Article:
Q. I understand that. I am just wondering if you will implement those desires with requests for additional revenue.

A. I don't want you to get a direct quote out of this, but the point is that simplification comes first. I am not trying to fence with you, you see. Simplification comes first. After that, I don't know.

Q. I see, sir.

Q. Could you say whether you have discussed increased taxes?

Q. Can't we quote you as saying, "Simplification comes first; after that, I don't know"?

A. If you will add to that that the Administration's position has not changed in its desire for additional revenue. If you will add that --

Q. Very gladly.

Q. That means, Mr. Secretary, that in your conferences on the Hill you haven't made any arrangements for anything beyond the present considerations of simplification?

A. That is all. And the point is, in this agreement between the Executive end of the Government and the responsible Chairmen a lot of these administrative changes which people want -- hundreds of them will have to wait. They will have to be introduced as a separate bill. I mean, the Executive and the Legislative getting together this way, we can get through a bill on simplification, I am quite sure.

Q. You are talking about simplification, only, of the individual income tax?

A. Yes, but many changes they want -- a lot of changes we would like to have which would be necessary to corporate law -- all that will have to wait to get through this one piece of legislation.

Now, if later on somebody feels there is something very unjust in the corporate law he would like to have changed, they can introduce a separate bill. But this has the right-of-way.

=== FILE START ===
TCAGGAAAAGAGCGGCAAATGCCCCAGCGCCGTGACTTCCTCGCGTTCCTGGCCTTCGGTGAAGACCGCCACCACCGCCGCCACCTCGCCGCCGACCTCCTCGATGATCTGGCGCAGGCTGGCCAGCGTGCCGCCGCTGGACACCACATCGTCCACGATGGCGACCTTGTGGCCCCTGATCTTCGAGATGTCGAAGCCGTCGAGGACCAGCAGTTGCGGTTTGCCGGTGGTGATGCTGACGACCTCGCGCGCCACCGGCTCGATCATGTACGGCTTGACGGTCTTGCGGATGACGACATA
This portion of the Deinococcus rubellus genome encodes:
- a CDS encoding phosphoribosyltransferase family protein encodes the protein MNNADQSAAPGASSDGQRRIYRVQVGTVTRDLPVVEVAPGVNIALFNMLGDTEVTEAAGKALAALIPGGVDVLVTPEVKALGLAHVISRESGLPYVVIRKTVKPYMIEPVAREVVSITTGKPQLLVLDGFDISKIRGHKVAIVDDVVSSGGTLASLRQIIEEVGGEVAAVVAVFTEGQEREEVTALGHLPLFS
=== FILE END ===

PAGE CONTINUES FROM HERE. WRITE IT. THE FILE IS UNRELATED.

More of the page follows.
Q. Mr. Secretary, is it possible that you might get new revenue incidentally from a simplification bill? I mean, from the process itself?

A. I don't think so. I haven't heard it discussed. It will just make life easier for a great many of us, I think.

Q. Mr. Secretary, what happens to our old friend, the Victory Tax?

A. You will have to wait a little bit on that, because I believe -- I don't know whether it has been announced -- that the Ways and Means are meeting on Monday. I think they will have something to report then.

Q. Mr. Secretary, have you worked out any sort of an arrangement on simplification with Senator George and Mr. Doughton?

A. We are practically in agreement. When I say "we," I mean our staff and the staffs of the Joint Committees. As far as I understand, we are practically in agreement.

Q. On simplification?

A. On simplification.

Q. They want to keep the distribution of the burden practically where it is now, Mr. Secretary, which, as I recall, is at variance with the position that you took.

A. If you don't mind, I'd rather not discuss what it is going to be. It is their move; it is their responsibility to legislate. We have been up there; we have given them the best we have had. And as far as I know, there seems to be, I'd say, complete accord.

Now they will meet on Monday, and they will consider these recommendations of their own staffs and ours, and I believe that they are so close together that I am hopeful that it will go through promptly.

Have you people some question?

Q. You say Senator George has the statement up at the Capitol?

A. Senator George is sitting in his office and will be very glad to see you ladies and gentlemen now.

Q. Thank you, Mr. Secretary.

A. Thank you all.